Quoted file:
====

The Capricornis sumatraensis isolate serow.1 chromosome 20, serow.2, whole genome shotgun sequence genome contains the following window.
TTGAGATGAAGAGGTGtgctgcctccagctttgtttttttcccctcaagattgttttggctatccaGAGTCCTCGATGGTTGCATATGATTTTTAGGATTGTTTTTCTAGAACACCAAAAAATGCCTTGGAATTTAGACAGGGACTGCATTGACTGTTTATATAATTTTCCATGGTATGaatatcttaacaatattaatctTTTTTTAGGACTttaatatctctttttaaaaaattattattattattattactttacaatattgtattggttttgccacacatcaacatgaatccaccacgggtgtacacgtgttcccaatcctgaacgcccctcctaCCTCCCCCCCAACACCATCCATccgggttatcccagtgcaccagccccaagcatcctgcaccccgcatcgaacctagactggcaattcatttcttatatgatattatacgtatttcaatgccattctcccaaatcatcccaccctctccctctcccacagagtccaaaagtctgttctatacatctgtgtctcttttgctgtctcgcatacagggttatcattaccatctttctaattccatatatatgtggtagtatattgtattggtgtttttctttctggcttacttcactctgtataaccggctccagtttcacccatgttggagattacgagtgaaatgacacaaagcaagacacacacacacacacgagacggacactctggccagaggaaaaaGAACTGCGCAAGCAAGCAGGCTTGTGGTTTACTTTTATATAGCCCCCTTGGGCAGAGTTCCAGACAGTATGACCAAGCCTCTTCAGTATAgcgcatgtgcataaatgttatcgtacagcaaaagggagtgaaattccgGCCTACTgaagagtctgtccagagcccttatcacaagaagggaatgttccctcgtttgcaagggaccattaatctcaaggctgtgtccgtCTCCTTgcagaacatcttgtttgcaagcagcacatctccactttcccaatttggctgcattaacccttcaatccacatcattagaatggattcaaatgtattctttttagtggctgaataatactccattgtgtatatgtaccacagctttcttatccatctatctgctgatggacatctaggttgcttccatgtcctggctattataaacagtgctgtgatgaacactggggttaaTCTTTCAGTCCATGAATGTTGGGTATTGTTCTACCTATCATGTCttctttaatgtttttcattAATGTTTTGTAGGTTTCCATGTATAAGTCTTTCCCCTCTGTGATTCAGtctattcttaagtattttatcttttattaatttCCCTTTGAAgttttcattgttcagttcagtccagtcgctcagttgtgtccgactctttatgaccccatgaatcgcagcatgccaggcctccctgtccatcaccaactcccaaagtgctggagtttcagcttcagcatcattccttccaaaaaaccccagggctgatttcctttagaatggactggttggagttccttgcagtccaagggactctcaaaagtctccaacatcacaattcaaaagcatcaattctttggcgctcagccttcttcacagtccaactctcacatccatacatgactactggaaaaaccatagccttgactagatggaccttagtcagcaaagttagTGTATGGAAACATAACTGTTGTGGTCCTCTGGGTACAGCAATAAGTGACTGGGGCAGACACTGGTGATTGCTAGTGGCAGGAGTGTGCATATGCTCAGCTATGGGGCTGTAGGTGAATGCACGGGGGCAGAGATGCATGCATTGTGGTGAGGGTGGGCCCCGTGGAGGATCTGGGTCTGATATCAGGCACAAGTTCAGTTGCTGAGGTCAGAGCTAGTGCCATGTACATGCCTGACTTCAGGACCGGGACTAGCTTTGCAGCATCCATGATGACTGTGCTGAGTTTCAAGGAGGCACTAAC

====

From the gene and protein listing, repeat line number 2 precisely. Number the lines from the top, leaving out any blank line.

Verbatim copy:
TTGAGATGAAGAGGTGtgctgcctccagctttgtttttttcccctcaagattgttttggctatccaGAGTCCTCGATGGTTGCATATGATTTTTAGGATTGTTTTTCTAGAACACCAAAAAATGCCTTGGAATTTAGACAGGGACTGCATTGACTGTTTATATAATTTTCCATGGTATGaatatcttaacaatattaatctTTTTTTAGGACTttaatatctctttttaaaaaattattattattattattactttacaatattgtattggttttgccacacatcaacatgaatccaccacgggtgtacacgtgttcccaatcctgaacgcccctcctaCCTCCCCCCCAACACCATCCATccgggttatcccagtgcaccagccccaagcatcctgcaccccgcatcgaacctagactggcaattcatttcttatatgatattatacgtatttcaatgccattctcccaaatcatcccaccctctccctctcccacagagtccaaaagtctgttctatacatctgtgtctcttttgctgtctcgcatacagggttatcattaccatctttctaattccatatatatgtggtagtatattgtattggtgtttttctttctggcttacttcactctgtataaccggctccagtttcacccatgttggagattacgagtgaaatgacacaaagcaagacacacacacacacacgagacggacactctggccagaggaaaaaGAACTGCGCAAGCAAGCAGGCTTGTGGTTTACTTTTATATAGCCCCCTTGGGCAGAGTTCCAGACAGTATGACCAAGCCTCTTCAGTATAgcgcatgtgcataaatgttatcgtacagcaaaagggagtgaaattccgGCCTACTgaagagtctgtccagagcccttatcacaagaagggaatgttccctcgtttgcaagggaccattaatctcaaggctgtgtccgtCTCCTTgcagaacatcttgtttgcaagcagcacatctccactttcccaatttggctgcattaacccttcaatccacatcattagaatggattcaaatgtattctttttagtggctgaataatactccattgtgtatatgtaccacagctttcttatccatctatctgctgatggacatctaggttgcttccatgtcctggctattataaacagtgctgtgatgaacactggggttaaTCTTTCAGTCCATGAATGTTGGGTATTGTTCTACCTATCATGTCttctttaatgtttttcattAATGTTTTGTAGGTTTCCATGTATAAGTCTTTCCCCTCTGTGATTCAGtctattcttaagtattttatcttttattaatttCCCTTTGAAgttttcattgttcagttcagtccagtcgctcagttgtgtccgactctttatgaccccatgaatcgcagcatgccaggcctccctgtccatcaccaactcccaaagtgctggagtttcagcttcagcatcattccttccaaaaaaccccagggctgatttcctttagaatggactggttggagttccttgcagtccaagggactctcaaaagtctccaacatcacaattcaaaagcatcaattctttggcgctcagccttcttcacagtccaactctcacatccatacatgactactggaaaaaccatagccttgactagatggaccttagtcagcaaagttagTGTATGGAAACATAACTGTTGTGGTCCTCTGGGTACAGCAATAAGTGACTGGGGCAGACACTGGTGATTGCTAGTGGCAGGAGTGTGCATATGCTCAGCTATGGGGCTGTAGGTGAATGCACGGGGGCAGAGATGCATGCATTGTGGTGAGGGTGGGCCCCGTGGAGGATCTGGGTCTGATATCAGGCACAAGTTCAGTTGCTGAGGTCAGAGCTAGTGCCATGTACATGCCTGACTTCAGGACCGGGACTAGCTTTGCAGCATCCATGATGACTGTGCTGAGTTTCAAGGAGGCACTAAC